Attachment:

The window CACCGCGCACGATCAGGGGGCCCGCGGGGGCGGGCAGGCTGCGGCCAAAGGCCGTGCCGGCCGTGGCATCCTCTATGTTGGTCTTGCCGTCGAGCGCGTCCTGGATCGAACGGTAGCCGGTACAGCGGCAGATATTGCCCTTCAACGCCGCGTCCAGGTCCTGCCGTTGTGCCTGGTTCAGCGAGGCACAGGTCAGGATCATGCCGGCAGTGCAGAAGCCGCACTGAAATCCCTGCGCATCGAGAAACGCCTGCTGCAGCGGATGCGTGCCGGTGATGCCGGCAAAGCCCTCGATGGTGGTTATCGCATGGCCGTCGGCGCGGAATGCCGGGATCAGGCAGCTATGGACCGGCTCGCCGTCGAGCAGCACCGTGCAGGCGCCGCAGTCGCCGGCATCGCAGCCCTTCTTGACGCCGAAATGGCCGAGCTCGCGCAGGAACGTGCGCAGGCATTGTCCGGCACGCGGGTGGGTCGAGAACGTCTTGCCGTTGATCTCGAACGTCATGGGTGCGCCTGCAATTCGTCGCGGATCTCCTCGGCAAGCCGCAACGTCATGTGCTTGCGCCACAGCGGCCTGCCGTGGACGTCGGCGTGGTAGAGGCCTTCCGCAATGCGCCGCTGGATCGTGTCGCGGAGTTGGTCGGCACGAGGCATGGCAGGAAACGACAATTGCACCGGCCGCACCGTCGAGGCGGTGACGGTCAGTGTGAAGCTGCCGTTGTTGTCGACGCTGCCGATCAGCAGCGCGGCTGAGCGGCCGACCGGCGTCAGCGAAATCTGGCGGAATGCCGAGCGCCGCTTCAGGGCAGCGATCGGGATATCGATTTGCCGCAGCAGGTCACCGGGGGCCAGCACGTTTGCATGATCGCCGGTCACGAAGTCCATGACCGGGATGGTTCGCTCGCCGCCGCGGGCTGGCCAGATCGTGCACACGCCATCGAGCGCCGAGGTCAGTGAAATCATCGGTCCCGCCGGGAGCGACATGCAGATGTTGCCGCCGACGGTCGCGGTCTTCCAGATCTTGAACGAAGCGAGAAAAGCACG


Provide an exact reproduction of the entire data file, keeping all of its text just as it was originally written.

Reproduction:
The window CACCGCGCACGATCAGGGGGCCCGCGGGGGCGGGCAGGCTGCGGCCAAAGGCCGTGCCGGCCGTGGCATCCTCTATGTTGGTCTTGCCGTCGAGCGCGTCCTGGATCGAACGGTAGCCGGTACAGCGGCAGATATTGCCCTTCAACGCCGCGTCCAGGTCCTGCCGTTGTGCCTGGTTCAGCGAGGCACAGGTCAGGATCATGCCGGCAGTGCAGAAGCCGCACTGAAATCCCTGCGCATCGAGAAACGCCTGCTGCAGCGGATGCGTGCCGGTGATGCCGGCAAAGCCCTCGATGGTGGTTATCGCATGGCCGTCGGCGCGGAATGCCGGGATCAGGCAGCTATGGACCGGCTCGCCGTCGAGCAGCACCGTGCAGGCGCCGCAGTCGCCGGCATCGCAGCCCTTCTTGACGCCGAAATGGCCGAGCTCGCGCAGGAACGTGCGCAGGCATTGTCCGGCACGCGGGTGGGTCGAGAACGTCTTGCCGTTGATCTCGAACGTCATGGGTGCGCCTGCAATTCGTCGCGGATCTCCTCGGCAAGCCGCAACGTCATGTGCTTGCGCCACAGCGGCCTGCCGTGGACGTCGGCGTGGTAGAGGCCTTCCGCAATGCGCCGCTGGATCGTGTCGCGGAGTTGGTCGGCACGAGGCATGGCAGGAAACGACAATTGCACCGGCCGCACCGTCGAGGCGGTGACGGTCAGTGTGAAGCTGCCGTTGTTGTCGACGCTGCCGATCAGCAGCGCGGCTGAGCGGCCGACCGGCGTCAGCGAAATCTGGCGGAATGCCGAGCGCCGCTTCAGGGCAGCGATCGGGATATCGATTTGCCGCAGCAGGTCACCGGGGGCCAGCACGTTTGCATGATCGCCGGTCACGAAGTCCATGACCGGGATGGTTCGCTCGCCGCCGCGGGCTGGCCAGATCGTGCACACGCCATCGAGCGCCGAGGTCAGTGAAATCATCGGTCCCGCCGGGAGCGACATGCAGATGTTGCCGCCGACGGTCGCGGTCTTCCAGATCTTGAACGAAGCGAGAAAAGCACG